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Anna Hansen talks about her new opening The Modern Pantry

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Anna Hansen talks about her new opening The Modern Pantry
Written by:

Anna Hansen, Peter Gordon’s former partner at the Providores, has teamed up with D&D London to open her own restaurant in one of London’s eating hubs. Fiona Sims reports on a venture that for so long looked doomed to failure

The Modern Pantry must be the most long-awaited restaurant opening in Britain – at least in terms of the time it has taken to come to fruition. It has been nearly four years in the making, and chef-owner Anna Hansen has suffered the loss of a backer due to illness, and tortuous planning negotiations to bring the place to market.

“One of the best moments of my life was seeing the name ‘the Modern Pantry’ hand-painted in large gold letters, hanging over the entrance, at last,” Hansen says.

It’s on the only part of the building that is free of scaffolding. Just weeks before opening, the builders are scurrying to meet the deadline.

The Modern Pantry is in a Georgian-built townhouse and former steel foundry, Grade II-listed and located amidst advertising agencies and design firms, and in the heart of one of London’s major eating hubs. There’s St John restaurant near by, Zetter, Smiths of Smithfield, Clerkenwell Dining Room, Vinoteca and the Peasant gastropub. It’s quite an array.

“I do have moments when I think, ‘Jesus Christ!’ But people always want to experience something happy and fresh like we have here,” Hansen says.

And the restaurant will be different, she insists. “I don’t want to sound corny, but I use the modern pantry.”

The 56-seat first-floor restaurant, due to open in September, will be accompanied by a 26-seat private dining room, a 40-seat ground floor café with 24 seats outside, and a small shop-cum-traiteur set for an 18 August launch date.

Hansen cuts a confident figure. She’s 38, around 6ft, and looks remarkably fresh considering what she has gone through. Her site manager Tom calls to ask where to put an old set of metal weighing scales they found when stripping out the main room.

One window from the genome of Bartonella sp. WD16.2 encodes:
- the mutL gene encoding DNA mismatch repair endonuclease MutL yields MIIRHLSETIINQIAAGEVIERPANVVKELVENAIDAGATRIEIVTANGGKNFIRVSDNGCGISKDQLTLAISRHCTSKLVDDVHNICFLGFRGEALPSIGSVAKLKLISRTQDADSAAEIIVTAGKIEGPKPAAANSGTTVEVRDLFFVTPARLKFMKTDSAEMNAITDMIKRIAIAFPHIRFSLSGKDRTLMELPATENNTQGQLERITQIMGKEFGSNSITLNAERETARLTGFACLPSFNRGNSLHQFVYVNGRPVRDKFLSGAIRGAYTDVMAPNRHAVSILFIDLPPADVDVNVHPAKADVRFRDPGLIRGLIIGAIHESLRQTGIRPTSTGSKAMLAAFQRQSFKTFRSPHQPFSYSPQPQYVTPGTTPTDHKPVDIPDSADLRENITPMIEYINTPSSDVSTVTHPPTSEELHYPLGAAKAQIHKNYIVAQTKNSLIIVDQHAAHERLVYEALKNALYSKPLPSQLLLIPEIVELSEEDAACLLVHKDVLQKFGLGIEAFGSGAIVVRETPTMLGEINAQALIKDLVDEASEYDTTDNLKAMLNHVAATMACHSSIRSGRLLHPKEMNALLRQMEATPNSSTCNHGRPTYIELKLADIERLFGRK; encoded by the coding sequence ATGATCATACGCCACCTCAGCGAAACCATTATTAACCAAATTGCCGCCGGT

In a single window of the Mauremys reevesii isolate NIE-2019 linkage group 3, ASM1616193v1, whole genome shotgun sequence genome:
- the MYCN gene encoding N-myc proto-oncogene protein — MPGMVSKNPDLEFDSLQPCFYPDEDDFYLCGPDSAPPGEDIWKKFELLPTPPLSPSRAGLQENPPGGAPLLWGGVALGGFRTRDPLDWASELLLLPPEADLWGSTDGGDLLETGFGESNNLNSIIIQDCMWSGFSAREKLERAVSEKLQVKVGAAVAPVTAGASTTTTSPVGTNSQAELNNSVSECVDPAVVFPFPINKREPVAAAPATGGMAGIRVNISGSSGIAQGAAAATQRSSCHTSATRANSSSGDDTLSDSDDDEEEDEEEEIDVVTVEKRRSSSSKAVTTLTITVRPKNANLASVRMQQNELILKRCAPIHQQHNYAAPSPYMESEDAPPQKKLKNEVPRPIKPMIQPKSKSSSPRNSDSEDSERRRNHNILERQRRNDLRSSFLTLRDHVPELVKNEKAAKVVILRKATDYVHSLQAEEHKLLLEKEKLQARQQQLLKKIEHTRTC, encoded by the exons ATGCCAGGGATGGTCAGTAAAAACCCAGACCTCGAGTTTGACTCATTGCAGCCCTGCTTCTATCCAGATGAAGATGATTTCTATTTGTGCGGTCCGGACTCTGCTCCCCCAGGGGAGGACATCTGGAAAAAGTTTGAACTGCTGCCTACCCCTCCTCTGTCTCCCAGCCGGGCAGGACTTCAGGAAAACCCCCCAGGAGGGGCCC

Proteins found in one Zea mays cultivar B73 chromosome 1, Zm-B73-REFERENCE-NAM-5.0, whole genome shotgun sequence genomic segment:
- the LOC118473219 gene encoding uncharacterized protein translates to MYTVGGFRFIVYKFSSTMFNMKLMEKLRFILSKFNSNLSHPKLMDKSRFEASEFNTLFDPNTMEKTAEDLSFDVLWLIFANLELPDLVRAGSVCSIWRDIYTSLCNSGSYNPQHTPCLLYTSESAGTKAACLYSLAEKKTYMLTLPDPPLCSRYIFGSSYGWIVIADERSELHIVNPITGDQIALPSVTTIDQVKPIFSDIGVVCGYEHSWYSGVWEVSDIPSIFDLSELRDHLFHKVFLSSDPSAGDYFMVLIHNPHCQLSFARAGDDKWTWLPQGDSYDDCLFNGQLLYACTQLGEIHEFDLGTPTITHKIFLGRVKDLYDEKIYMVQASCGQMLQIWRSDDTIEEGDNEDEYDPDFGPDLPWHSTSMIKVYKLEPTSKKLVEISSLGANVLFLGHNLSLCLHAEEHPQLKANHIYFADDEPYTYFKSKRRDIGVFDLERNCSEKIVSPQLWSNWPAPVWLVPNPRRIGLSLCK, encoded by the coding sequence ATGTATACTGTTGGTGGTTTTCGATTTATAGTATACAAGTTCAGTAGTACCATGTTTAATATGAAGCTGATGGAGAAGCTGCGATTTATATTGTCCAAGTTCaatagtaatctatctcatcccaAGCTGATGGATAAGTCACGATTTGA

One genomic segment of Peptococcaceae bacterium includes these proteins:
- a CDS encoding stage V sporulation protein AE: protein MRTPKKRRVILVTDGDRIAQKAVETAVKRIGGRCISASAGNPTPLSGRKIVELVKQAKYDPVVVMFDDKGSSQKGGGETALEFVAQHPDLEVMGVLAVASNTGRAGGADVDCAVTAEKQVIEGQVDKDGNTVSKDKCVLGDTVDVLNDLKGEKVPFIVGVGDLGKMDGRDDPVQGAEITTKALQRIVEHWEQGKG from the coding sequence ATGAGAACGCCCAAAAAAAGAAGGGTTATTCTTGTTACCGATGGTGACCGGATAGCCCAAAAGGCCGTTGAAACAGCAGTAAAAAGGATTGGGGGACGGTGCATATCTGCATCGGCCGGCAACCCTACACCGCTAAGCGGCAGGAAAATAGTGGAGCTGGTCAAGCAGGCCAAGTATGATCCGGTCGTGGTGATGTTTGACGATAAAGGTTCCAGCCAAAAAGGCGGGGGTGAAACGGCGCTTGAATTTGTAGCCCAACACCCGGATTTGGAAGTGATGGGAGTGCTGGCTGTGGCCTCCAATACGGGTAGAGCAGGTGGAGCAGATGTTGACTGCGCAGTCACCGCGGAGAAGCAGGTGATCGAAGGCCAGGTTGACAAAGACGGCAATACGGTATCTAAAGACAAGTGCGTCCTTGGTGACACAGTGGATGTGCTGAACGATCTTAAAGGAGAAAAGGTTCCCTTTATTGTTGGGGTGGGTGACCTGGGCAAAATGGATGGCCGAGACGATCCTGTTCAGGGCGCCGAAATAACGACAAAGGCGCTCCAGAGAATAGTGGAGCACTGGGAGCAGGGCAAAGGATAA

She picks up the phone: “They’re classic old things, but really heavy. It would be nice to have them somewhere in the room, but I just can’t think where at the moment,” she ponders.

The robustness of the basic structure has been supplemented by a classic modern restaurant look: subdued grey walls, dark-stained wood floors, white wooden tables and chairs, and brown leather-covered banquette seating.

Raw copper lighting comes from Dutch designer Piet Hein Eek, plus Marcel Wanders’ Sky Garden lighting for the upstairs restaurant, at £700 per light. The designers, Jump Design, usually fit out offices – this is their first restaurant project.

But Hansen has been making sure it isn’t all hard edges. She has been sourcing antique glass candlesticks, plus old coffee pots and tea cups. “They’ll be my personal stamp,” she says.

Business degree

Hansen is one of the few top female chefs to have established herself on the restaurant scene in this country. Born in Canada and raised in New Zealand, she first came to London back in 1992, aged 22, after a degree in business management.

She found herself at a loose end, and so a friend persuaded her to join him in the kitchen at the French House Dining Room, then under Fergus and Margot Henderson. She worked as a kitchen porter, but was soon running the place when the bosses were away.

“The French Kitchen was an amazing experience,” Hansen says. “There was no menu – it was, like, what are we going to cook today? That’s what it’s all about,” she remembers.

Hansen was really fired up, which was a new experience. “My family are all very creative – except me. I felt like an outcast. But then suddenly I found that I could cook, and it was like something opening out for me.”

She bumped into fellow Kiwi chef Peter Gordon while at the French House. He then employed her as sous chef at his first restaurant, Green Street, and the famous partnership would begin.

Later Gordon took Hansen on as pastry chef at the Sugar Club, in Soho, London, and the pair led the march of a new style of cooking popular in California, Sydney and Melbourne at the time, which had become known as fusion for its bringing together of apparently disparate ingredients.

Watermelon, feta cheese and pumpkin seed was one of the dishes made by Gordon at the Sugar Club at its first site in Notting Hill.

But just as quickly as fusion arrived, chefs lined up to slate it. It become known as ‘confusion’ and the Sugar Club’s owners, Ashley Sumner and Vivienne Hayman, converted it into a lower-priced restaurant. Gordon and Hansen left for the Providores in Marylebone, London, taking advantage of the tapas trend in the dining room downstairs, with more of an Asian slant in the room above.

After four years in the shadow of Peter Gordon, the man still turning out cook books and TV appearances, Hansen decided to go it alone. She came across a derelict building in Clerkenwell, London, and wandered in next door – to a branch of global communications network McCann Erickson. She asked whether it was for sale, and if so, could she buy the lease?